Matabeleland is a historical area now making up the western part of Zimbabwe. It is home to the Ndebele people, an ethnic minority in Zimbabwe, who number about two million people – making up about 1/8th of the total population of Zimbabwe.
The majority of people in Zimbabwe live in the rest of the country and are of the Shona ethnic group.
The Zimbabwe African People’s Union (ZAPU) is a black nationalist organisation, founded in the 1960s by Joshua Nkomo, an Ndebele man. In 1975, a splinter faction split away from ZAPU – the Zimbabwe African National Union (ZANU), led by Robert Mugabe. ZAPU drew its support from the western Matabeleland, whereas ZANU drew its support from the Shona majority.
Although initially the two factions worked together with the aim of ousting the British colonial regime, Nkomo and Mugabe struggled to reconcile their differences once they had succeeded and Zimbabwe became independent in 1980. Mugabe became the first prime minister of the newly independent country, and initially refused to offer Nkomo a ministerial role – perceived by many in Matabeleland as a Shona takeover. Mugabe mistrusted the historically turbulent Ndebele people and Nkomo’s ethnicity furthered his distrust. Eventually Mugabe relented and offered Nkomo a role as minister for home affairs.
This lasted until 1982, when South African agents hoping to sew distrust between ZAPU and ZANU planted arms in farms in Matabeleland and tipped off Mugabe to their existence. Mugabe accused Nkomo’s ZAPU of plotting another war, and marched the Fifth Brigade into Matabeleland. The Fifth Brigade were an elite unit, trained in North Korea after an agreement between Mugabe and then North Korean leader Kim Il Sung.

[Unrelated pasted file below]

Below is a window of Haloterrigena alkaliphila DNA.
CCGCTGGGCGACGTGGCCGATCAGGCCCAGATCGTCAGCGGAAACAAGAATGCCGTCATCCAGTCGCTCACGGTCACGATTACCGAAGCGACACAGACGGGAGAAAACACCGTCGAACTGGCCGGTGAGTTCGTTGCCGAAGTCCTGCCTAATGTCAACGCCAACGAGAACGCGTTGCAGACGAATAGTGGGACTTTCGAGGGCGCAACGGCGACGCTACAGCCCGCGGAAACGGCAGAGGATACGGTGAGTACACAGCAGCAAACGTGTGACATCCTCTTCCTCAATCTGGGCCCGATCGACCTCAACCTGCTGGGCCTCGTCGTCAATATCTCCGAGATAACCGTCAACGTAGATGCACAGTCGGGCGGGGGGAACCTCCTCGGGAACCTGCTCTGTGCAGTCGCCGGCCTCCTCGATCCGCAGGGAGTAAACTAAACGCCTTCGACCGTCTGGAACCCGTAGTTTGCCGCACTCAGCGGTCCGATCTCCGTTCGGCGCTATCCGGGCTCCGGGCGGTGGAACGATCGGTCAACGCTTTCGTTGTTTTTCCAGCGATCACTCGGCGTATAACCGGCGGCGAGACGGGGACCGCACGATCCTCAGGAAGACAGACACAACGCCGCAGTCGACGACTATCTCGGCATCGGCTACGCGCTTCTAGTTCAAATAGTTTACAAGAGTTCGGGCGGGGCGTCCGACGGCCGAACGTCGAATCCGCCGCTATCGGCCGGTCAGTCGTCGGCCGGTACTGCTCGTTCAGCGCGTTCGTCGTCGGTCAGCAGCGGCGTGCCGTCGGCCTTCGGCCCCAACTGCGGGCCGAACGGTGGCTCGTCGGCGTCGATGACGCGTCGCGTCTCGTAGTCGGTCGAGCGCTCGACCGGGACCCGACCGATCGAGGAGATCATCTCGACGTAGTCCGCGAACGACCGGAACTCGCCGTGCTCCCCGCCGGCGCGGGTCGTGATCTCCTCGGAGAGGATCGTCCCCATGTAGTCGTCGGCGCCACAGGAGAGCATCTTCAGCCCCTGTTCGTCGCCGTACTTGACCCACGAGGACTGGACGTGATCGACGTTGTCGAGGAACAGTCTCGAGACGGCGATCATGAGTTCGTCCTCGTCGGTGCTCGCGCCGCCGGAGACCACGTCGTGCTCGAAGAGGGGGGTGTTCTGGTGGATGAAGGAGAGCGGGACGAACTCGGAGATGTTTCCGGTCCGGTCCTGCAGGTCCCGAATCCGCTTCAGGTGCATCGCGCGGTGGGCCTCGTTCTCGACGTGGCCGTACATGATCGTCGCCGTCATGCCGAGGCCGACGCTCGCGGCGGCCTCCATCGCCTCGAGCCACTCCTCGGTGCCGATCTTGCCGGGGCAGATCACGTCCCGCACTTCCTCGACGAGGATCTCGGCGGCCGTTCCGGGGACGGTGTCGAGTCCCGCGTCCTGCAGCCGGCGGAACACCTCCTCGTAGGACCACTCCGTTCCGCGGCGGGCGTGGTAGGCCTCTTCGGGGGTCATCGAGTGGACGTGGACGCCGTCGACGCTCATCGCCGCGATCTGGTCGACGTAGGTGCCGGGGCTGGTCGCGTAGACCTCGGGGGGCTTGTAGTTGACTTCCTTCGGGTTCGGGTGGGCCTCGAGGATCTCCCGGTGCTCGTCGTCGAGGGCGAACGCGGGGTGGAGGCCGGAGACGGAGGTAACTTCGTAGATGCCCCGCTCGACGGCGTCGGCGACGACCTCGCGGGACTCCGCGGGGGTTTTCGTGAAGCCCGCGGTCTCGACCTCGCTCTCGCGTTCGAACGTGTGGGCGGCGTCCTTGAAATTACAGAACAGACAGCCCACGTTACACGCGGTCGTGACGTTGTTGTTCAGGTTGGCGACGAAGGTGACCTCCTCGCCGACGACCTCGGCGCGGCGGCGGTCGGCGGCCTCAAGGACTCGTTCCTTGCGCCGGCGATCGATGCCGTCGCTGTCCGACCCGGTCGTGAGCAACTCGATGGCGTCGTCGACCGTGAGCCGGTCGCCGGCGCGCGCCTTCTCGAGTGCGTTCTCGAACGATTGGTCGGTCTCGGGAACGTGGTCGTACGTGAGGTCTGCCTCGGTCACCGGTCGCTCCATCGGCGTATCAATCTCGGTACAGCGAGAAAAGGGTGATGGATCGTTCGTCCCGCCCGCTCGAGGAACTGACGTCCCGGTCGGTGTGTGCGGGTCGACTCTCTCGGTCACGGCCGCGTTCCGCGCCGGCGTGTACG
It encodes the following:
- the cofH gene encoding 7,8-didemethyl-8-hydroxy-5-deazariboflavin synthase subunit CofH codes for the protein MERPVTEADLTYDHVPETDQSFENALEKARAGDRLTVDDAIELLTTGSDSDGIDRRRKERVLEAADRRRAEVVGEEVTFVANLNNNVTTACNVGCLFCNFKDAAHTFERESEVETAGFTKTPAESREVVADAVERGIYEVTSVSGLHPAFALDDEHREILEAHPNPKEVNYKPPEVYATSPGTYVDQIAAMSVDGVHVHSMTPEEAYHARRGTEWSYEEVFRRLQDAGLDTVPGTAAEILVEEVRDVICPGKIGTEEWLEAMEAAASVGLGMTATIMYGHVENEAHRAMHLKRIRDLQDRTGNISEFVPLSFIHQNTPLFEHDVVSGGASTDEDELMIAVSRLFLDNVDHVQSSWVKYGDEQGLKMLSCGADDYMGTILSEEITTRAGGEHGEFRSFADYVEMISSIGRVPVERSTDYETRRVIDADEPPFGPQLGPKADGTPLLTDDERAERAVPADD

Their mandate was to track down and arrest officials and veterans of the armed ZAPU military wing, to stop the dissent. In reality, all men of fighting age were perceived as potential dissidents, arrested and then executed or sent to re-education camps. Large groups of Ndebele people were often rounded up and forced to sing songs praising Mugabe’s ZAPU party, followed by public executions. In at least one incident, a group of Ndebele people was massacred seemingly at random when 62 people were shot on the banks of the Cewale River. 55 of them died.
The most widely spoken accepted figure puts the death toll at around 20,000 people, 700 – 800 of them Shona killed by Ndebele dissidents in rural areas. The massacres have been dubbed the ‘Gukurahundi’ – derived from a Shona word meaning “the early rain which washes away the chaff before the spring rains”.
In 1987, Joshua Nkomo and Robert Mugabe signed an agreement to end the violence. Mugabe offered an amnesty to all dissidents and Nkomo called on them to lay down their arms. Joshua Nkomo was made the vice-president of Zimbabwe, until his death in 1999. At his funeral, Robert Mugabe admitted “thousands” had been killed in the violence and described the Gukurahundi as a “moment of madness”.
The Matabeleland National football team was set up in 2016 as a response to the oppression and to give identity to the Ndebele people.
The team is managed by Englishman Justin Walley, who described the ConIFA World Cup as “everything the FIFA World Cup isn’t,” and tells stories of 17 of his Ndebele players cramming themselves into the back of a Toyota to get to an away game. He also tells of kids in Matabeleland and Zimbabwe in general cramming plastic bags inside each other to make makeshift footballs, and staying out until the wee hours playing for the love of the game.
Matabeleland have not played an officially sanctioned game yet, so it’s hard to predict how they’ll fare.